To date, more than 120 different candidate vaccines are under development and could be available or suitable to enter the trial at different times. The aim of the Solidarity Trial is to quickly enrol and individually randomize very large numbers of adult participants in many different populations and settings across the world. By using a shared placebo/control group and a common core study protocol to evaluate multiple candidate vaccines in the trial, resources allocated to the evaluation of each candidate vaccine can be saved while ensuring a high standard of scientific rigor and efficiency.
Following an in-depth review by experts and various consultations, a revised version of the WHO core protocol was recently published. In addition, WHO has also launched a call for expressions of interest from vaccine trial sites around the world to identify those that would participate in a vaccine Solidarity Trial using this core protocol.
2. A multi-disciplinary group of experts from across the world to discuss, from different perspectives, to develop the concept of Human Challenge Studies. The WHO Advisory Group for “Human Challenges” was tasked with considering the feasibility, potential value and limitations of establishing a closely monitored human challenge model of experimental COVID-19 infection and illness in healthy young adult volunteers.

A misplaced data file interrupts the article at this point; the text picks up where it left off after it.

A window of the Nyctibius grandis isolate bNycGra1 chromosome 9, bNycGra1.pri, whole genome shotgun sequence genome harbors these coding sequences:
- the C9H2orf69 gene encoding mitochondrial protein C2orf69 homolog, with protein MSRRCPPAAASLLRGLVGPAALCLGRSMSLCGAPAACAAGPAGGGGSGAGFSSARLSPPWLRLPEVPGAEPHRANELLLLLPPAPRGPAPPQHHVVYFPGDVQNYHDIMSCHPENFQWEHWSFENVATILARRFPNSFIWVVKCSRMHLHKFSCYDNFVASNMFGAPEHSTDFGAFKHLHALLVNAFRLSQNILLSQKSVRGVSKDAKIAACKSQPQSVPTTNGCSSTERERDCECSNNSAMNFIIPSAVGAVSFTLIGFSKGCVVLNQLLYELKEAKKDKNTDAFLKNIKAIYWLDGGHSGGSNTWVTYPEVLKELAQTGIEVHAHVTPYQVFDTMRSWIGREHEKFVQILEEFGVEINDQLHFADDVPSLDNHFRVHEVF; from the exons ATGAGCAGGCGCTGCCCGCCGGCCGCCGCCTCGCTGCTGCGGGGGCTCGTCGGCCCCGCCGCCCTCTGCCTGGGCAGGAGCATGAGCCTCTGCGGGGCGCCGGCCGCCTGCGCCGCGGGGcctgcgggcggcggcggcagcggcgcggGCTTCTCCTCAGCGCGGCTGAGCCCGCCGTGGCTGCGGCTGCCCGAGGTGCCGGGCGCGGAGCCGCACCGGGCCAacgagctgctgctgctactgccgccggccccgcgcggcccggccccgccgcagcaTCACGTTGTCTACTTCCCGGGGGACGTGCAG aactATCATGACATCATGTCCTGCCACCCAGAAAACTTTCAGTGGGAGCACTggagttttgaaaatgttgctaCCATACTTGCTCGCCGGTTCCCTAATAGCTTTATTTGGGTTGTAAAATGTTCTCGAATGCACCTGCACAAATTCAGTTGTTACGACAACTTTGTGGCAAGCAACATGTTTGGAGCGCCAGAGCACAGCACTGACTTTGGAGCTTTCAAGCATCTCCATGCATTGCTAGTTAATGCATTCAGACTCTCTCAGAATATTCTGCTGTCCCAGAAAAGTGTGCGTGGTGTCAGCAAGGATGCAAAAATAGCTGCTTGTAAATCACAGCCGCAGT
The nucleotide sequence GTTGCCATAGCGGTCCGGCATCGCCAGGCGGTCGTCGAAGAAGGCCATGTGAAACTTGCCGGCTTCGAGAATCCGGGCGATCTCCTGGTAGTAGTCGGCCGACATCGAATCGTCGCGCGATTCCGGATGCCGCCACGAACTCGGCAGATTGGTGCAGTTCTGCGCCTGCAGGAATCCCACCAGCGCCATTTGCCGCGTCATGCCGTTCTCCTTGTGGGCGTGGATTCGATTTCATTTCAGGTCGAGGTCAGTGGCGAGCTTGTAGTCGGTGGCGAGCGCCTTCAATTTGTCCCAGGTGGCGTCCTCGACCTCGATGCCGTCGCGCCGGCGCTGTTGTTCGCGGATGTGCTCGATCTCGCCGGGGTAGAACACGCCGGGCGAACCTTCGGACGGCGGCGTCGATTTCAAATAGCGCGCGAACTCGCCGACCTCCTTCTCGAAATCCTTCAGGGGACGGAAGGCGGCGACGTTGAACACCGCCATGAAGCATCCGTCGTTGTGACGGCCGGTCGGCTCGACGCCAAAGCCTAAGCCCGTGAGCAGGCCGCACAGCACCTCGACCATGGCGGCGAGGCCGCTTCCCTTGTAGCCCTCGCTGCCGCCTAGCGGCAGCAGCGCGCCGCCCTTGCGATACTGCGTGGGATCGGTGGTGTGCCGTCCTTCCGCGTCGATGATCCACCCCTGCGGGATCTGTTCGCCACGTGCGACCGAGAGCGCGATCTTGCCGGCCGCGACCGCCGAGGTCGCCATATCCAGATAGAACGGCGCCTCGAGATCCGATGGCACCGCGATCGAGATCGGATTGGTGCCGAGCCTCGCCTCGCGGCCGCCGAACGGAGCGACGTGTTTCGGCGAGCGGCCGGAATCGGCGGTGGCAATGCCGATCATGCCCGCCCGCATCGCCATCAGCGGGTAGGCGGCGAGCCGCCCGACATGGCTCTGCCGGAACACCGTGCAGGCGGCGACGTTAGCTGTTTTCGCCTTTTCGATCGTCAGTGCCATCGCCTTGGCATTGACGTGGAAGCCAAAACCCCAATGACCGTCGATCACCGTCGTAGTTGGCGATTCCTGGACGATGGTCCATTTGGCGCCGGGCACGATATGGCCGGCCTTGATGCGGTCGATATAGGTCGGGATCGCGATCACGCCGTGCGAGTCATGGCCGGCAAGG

This Advisory Group included experts with experience in:
• design and performance of many types of volunteer challenge studies,
• SARS-CoV-2 virology,
• measurement of human immune responses to SARS-CoV-2 and to other microbial pathogens,